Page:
My uncle Peck gave me my first guitar when I was 10 years old. I taught myself a stack of chords and started goin' around the neighborhood to try and get anybody that played guitar, to teach me anything. I had a natural feel for music anyway but I started out with a lot of bad technical habits, which I didn't start getting rid of until I was in my 30s. People still hired me to play since I was 12 years old, but I broke a lot of strings. I finally met a couple of master guitarists that set me straight on many issues.

M: Who are your influences?
G: That really depends on which area of thought is being influenced. I love to sing and admire great vocalists. So I really fold that into both my singing and my guitar playing. To me, the closer the guitar sounds to a voice, the better.

On guitar, it's Django Reinhardt, Roy Clark, B.B. King, Leon Estelle, Millage Gilbert, Snooks Eaglin, Gatemouth Brown, Elmore James and Buddy Guy that have always affected me the most. I know that's a lot of cats to be influenced by, but each one of them has several techniques that just stand apart from the rest of the world's players. I was affected by each one of them deeply.

M: What would you say is your signature sound?

G: You can still hear a lot of the Kansas City sound in my music. There is no other place in the country that has that mix. As for a signature sound, I would just say, expect the unexpected with a fat, straight into the amp guitar tone and stylized vocals and always, a nod to one Blues legend or another. My recordings, tend to be more subdued than my live approach, which can get clear off the porch at points. A good audience brings out some of my worst behavior and my best performance.

M: How long have you played with this band?

G: I've been performing with Freight Train(Thomas Walker) since 1989. He IS my drummer of choice. We 've been working with Malone(Mike Malone), who I met in '93 since 1994. He's a great composer, front man, vocalist, instrumentalists and just flat brings it. Our bassist(Ward Wallace) has just joined on very recently.

M: What brought you together?

G: I met Train when I joined Kevin Mahogany's band in Kansas City, 21 years ago. He was already in there for a while. I met Malone in 1993 and began touring with him in the Joe Houston Band outta Long Beach in 1994. He's a great composer and we started doing each other's shows. With Joe, we were basically three bands in one. Everybody knew everyone else's material. We used to joke about the name of the band being listed as whoever booked the gig. We all (even the bassist) had our own show.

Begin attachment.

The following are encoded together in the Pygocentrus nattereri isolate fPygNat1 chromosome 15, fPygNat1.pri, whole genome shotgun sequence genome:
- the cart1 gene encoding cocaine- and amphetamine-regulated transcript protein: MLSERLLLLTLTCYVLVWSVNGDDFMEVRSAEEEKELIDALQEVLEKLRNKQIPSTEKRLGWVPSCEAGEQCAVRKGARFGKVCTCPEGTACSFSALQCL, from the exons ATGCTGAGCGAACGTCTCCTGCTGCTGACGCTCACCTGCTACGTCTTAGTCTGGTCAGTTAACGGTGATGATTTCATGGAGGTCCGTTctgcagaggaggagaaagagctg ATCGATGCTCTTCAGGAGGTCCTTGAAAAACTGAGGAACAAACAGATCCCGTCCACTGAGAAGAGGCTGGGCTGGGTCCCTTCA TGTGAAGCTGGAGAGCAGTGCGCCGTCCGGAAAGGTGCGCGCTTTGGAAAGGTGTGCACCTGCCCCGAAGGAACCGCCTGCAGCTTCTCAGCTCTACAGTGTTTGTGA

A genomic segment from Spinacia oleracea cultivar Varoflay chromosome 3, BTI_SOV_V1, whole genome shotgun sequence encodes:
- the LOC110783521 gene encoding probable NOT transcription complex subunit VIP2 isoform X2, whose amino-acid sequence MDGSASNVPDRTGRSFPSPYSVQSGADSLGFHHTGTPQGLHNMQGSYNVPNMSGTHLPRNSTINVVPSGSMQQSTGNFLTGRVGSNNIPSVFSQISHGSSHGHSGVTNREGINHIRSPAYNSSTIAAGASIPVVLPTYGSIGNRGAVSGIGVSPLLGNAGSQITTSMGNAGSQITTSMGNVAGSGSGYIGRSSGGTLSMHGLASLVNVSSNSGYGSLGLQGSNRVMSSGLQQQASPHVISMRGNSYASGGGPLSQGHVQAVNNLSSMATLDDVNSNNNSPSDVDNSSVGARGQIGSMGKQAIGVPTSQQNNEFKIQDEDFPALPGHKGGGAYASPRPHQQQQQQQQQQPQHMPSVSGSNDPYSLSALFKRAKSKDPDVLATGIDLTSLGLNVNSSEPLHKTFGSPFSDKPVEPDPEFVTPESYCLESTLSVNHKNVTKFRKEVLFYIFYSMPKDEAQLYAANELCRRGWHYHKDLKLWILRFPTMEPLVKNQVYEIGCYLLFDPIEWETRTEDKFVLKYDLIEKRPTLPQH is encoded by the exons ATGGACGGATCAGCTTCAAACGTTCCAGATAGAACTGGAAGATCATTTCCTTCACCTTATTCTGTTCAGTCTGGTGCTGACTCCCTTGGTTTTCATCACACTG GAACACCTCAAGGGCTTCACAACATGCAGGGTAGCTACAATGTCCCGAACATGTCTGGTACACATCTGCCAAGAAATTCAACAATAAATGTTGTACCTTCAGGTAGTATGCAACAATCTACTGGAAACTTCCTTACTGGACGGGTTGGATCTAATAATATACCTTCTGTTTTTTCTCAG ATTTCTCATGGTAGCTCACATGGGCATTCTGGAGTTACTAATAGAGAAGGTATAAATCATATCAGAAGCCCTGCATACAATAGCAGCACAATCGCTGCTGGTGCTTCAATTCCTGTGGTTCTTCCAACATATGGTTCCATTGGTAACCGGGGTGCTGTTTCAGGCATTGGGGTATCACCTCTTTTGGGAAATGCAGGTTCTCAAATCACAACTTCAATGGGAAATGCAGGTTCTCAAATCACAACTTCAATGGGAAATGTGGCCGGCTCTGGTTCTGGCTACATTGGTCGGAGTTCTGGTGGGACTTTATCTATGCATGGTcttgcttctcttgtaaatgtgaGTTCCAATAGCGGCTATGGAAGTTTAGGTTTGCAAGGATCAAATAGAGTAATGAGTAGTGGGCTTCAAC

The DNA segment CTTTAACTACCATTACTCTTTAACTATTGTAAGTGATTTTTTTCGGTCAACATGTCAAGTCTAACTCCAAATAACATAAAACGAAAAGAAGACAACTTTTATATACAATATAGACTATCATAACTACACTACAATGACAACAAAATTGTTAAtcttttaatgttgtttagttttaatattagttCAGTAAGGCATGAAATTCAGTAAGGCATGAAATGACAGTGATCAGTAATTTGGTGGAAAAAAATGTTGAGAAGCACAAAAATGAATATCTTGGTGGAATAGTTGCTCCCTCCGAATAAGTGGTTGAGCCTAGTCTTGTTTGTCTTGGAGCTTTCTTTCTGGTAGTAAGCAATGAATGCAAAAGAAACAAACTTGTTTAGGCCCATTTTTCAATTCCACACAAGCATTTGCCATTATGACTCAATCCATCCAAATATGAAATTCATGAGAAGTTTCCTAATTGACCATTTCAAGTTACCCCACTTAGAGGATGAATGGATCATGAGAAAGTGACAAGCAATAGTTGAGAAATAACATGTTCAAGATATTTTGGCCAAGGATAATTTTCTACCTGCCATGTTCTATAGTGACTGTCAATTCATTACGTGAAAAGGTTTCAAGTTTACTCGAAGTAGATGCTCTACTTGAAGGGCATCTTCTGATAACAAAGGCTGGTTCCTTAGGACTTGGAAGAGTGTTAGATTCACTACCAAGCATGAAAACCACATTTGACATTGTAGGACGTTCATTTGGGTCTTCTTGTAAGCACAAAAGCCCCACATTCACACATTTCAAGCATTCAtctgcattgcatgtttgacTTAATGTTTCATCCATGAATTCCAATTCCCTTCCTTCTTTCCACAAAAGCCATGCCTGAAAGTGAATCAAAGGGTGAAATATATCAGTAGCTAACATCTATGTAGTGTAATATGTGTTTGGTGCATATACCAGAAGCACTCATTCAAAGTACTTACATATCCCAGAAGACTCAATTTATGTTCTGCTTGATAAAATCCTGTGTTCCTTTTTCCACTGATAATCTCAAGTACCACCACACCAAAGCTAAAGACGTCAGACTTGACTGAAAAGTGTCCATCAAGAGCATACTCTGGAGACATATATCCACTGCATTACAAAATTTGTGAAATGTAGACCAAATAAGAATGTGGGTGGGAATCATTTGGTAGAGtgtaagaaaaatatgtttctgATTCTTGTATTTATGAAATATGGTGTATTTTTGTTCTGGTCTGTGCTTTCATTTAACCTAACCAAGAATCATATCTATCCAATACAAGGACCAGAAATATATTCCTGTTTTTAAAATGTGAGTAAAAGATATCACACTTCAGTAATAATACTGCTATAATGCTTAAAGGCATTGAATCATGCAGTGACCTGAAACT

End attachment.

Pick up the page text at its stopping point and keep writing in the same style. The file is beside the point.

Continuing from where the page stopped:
M: What do you admire most about your associates?

G: They are road tested, can sleep in any conditions, in most any position and live on cold food and water. These guys are professionals and bring it all home at every show. More than that, they are a pleasure to hang with. All bright guys with interesting thought processes.

M: How do your band mates bring out the best of you and what is it?

G: There are many great musicians that I've met over the years, several are famous, that are so intelligent that they are able to master an instrument and do amazing performances on that instrument. However, there's a certain something, that doesn't get said. Too precise. I value all of the musical skills but as a Bluesman I gotta play like I am livin' that day. It's not always pretty, but it's always effective. There are a few guys who were just born with the gift of musical talent and have been making some form of music since a very early age, and those are the guys in my band. Every show we do is the most that it can be. We feed off of the other's groove and musical direction.

M: What is your best moment on stage together?

G: Each show can be very different. Too cold, too hot, too windy and so on. But no matter the conditions, by the time we finish the first tune of the show and are going into the second tune, the rest of the band practically disappears to me because they are so in the groove that I have this huge space to work my thing. Never a need to count. It's just there.

M: What has been the hardest lesson for you to learn as an artist?

G: That money comes and goes, so you must prepare. I've had years where I took in my current annual salary in 2 months time. Right now, times are hard for a Blues musician. But people's tastes change and they eventually come back around to you. Until then, you have to use your funds more carefully. Also, It pays to have a lawyer, publicist and all that type of thing, that you can call when needed.

M: What do you want people to say about you and your music?

G: I want 'em to stop talkin' and come see the live show! Then say what they feel.

M: What is your strongest point as an artist?